The Niceties

Eleanor Burgess
Giles Chiplin Productions, 23 Productions, Finborough Theatre
Finborough Theatre

Janie Dee as Janine and Maronke Akinola as Zoe Credit: Ali Wright
Maronke Akinola as Zoe and Janie Dee as Janine Credit: Ali Wright
Maronke Akinola as Zoe Credit: Ali Wright

Zoe is an unfamiliar figure on the London stage. She is a young, articulate, justice campaigner in Eleanor Burgess’s impressive play The Niceties.

But Zoe’s conflict with her history teacher Janine (Janie Dee) at a prestigious American university will divide audiences. It certainly divided reviewers, a number of whom haggled about the side we took in that conflict during our journey back to central London.

If one test of a good play is the way it engages its audience long after they leave the theatre, then this one succeeded.

We first meet Zoe (Maronke Akinola) in the office of Janine, a liberal who supports Hilary Clinton. On the wall behind her desk are posters of Nelson Mandela, the Mexican rebel Zapata and the Polish trade union Solidarność. There is also a prominent framed picture of George Washington, the first President of the United States.

Zoe has things on her mind apart from the paper she has submitted on the American Revolution. There are the organisational tasks for protests against the visit to the university of Sandra Day O’Connor, lauded in many liberal quarters as the first woman to serve on the Supreme Court, but criticised by others for voting against minorities on all but two of the forty-one occasions dealing with ethnic minorities.

That will be one of many flashpoints at this meeting, which initially looks pleasant enough. After all, Janine is an amiable, reassuring teacher with lots of smiles and cosy, amusing anecdotes to encourage her student. Almost immediately, she tells Zoe she has made “excellent word choices”.

The problem is that Zoe’s paper argues that “a successful American Revolution was only possible because of the existence of slavery”.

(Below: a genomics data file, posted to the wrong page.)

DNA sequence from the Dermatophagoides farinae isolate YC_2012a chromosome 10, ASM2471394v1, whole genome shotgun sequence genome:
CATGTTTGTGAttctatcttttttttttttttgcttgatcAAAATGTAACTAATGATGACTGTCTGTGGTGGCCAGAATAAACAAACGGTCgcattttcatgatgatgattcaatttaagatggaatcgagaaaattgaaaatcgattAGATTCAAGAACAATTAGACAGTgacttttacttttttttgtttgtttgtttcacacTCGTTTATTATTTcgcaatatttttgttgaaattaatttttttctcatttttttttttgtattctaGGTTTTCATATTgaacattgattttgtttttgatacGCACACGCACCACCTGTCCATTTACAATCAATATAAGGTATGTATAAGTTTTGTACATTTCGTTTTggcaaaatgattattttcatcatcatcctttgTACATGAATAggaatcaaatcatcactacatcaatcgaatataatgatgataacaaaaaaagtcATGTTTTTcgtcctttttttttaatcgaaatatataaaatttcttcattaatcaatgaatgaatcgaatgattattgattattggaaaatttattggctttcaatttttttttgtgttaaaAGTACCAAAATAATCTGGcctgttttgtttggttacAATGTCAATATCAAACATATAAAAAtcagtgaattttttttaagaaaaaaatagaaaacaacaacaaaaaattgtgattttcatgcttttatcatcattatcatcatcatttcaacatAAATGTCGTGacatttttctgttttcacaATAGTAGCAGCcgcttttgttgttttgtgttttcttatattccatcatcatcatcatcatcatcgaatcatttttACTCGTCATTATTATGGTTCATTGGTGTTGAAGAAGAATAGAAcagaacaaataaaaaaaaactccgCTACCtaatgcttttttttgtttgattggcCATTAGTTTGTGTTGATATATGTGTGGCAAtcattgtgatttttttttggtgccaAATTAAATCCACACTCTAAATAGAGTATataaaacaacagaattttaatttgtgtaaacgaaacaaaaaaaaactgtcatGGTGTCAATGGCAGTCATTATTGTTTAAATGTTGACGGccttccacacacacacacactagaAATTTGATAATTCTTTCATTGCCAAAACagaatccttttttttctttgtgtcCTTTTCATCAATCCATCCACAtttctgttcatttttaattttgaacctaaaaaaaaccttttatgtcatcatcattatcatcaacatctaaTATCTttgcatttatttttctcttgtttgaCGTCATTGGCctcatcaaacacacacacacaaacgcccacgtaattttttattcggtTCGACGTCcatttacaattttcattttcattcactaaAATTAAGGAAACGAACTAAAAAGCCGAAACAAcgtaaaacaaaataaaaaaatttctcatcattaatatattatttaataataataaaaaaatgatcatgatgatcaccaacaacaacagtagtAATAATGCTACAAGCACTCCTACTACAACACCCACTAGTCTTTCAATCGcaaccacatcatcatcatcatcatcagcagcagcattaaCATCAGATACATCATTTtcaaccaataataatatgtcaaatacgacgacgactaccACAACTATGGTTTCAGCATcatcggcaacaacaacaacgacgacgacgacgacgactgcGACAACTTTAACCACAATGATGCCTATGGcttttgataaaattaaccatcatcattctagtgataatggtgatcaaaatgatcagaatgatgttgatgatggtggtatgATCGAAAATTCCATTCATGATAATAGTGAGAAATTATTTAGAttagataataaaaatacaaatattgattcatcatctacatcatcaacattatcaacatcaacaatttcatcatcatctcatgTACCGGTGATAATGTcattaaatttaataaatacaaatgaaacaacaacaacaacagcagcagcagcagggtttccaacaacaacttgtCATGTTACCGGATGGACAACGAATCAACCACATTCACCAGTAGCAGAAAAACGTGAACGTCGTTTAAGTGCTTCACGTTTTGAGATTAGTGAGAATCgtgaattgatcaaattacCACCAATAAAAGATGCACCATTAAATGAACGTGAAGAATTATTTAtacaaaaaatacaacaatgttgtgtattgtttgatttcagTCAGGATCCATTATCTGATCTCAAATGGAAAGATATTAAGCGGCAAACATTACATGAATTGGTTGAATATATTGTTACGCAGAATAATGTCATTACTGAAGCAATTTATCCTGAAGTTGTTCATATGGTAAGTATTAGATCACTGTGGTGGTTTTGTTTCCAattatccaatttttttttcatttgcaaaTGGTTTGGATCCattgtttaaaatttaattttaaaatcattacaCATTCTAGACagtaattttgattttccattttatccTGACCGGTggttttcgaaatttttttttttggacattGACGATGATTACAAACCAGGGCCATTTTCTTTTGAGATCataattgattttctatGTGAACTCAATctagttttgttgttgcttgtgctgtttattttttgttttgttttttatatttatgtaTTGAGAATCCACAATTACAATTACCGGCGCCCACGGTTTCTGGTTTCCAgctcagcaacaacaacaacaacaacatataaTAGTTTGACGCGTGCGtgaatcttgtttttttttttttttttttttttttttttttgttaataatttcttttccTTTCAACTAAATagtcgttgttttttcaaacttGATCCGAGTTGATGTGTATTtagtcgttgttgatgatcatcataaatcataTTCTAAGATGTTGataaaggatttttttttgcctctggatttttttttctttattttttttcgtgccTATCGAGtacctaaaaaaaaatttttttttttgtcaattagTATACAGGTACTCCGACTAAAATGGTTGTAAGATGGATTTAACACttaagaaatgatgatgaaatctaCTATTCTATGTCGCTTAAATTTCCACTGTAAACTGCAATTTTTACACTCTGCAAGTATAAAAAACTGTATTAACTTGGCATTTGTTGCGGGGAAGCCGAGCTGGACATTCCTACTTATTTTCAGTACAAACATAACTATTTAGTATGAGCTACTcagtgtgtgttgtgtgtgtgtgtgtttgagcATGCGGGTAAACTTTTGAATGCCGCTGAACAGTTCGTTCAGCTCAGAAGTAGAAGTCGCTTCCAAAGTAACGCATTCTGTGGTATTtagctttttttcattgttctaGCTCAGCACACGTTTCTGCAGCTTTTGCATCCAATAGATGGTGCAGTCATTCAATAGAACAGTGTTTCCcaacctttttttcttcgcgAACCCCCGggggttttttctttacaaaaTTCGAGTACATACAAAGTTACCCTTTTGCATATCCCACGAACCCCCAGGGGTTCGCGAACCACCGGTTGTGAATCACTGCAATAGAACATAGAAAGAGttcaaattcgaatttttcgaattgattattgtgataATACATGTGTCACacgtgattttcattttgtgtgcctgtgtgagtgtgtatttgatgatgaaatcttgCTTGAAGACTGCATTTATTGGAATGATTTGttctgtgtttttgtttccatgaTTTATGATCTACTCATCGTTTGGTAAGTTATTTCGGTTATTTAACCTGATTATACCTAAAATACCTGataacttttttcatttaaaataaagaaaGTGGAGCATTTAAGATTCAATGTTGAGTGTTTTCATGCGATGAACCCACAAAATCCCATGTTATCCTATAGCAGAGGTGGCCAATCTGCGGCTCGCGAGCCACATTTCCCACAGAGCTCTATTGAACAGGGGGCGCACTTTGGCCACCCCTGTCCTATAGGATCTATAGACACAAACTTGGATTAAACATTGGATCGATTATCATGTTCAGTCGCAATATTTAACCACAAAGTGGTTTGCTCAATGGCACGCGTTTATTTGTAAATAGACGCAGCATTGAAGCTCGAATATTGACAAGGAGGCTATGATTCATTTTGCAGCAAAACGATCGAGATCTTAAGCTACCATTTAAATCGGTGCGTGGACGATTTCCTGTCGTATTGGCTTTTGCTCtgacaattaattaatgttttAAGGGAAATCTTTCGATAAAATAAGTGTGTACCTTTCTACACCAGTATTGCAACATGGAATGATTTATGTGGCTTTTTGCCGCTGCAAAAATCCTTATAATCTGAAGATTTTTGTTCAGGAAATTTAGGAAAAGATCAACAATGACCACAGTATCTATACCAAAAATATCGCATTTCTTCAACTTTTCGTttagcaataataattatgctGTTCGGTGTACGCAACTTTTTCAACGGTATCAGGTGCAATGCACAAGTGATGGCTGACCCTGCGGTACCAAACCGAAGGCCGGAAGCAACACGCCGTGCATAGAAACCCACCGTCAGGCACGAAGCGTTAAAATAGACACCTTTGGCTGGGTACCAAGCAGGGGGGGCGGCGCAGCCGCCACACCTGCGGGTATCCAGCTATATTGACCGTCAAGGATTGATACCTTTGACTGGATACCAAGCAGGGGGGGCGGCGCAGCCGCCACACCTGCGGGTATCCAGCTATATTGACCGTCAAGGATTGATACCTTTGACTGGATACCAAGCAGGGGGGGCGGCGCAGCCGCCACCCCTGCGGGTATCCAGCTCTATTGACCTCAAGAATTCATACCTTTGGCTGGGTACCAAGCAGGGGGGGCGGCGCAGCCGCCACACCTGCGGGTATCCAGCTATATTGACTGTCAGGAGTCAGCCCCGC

Janine regards that as heretical and unsupported by evidence. Trying to get Zoe to do more work on it, she reminds her that a good degree gets you places. She, for instance, is phoned up regularly by the State department for advice on foreign policy.

As their disagreement extends to other areas, Zoe grows increasingly impatient with Janine’s smug complacency.

Speaking about the meeting where Washington was appointed top general for the new American army, Janine says she “would give anything to be in that room. Wouldn’t you?”

Zoe says no, she wouldn’t, because she would only be there as a slave.

Even Janine’s attempts to persuade her that things have improved fall flat. When she points out the great stride forwards in getting Obama as the first black president, Zoe can only say, “yeah, we have our first black president. And we’re still getting lynched.”

Things become even more fraught when Zoe records and posts on social media a particularly difficult part of their conversation about racism that creates a campus storm threatening Janine’s tenure.

The characters are believable and in different ways sympathetic in this well-performed piece. The dialogue is fast, occasionally amusing and provocative.

The play importantly reflects the fractious liberal centre ground of politics now taking place in America and Europe, where restless new movements of protesters are growing increasingly angry at liberal reformers they feel have been incorporated into the establishment they should be fighting.

Things may not entirely match Zoe’s final words to Janine, but in them is the hope of a different world.

Reviewer: Keith Mckenna

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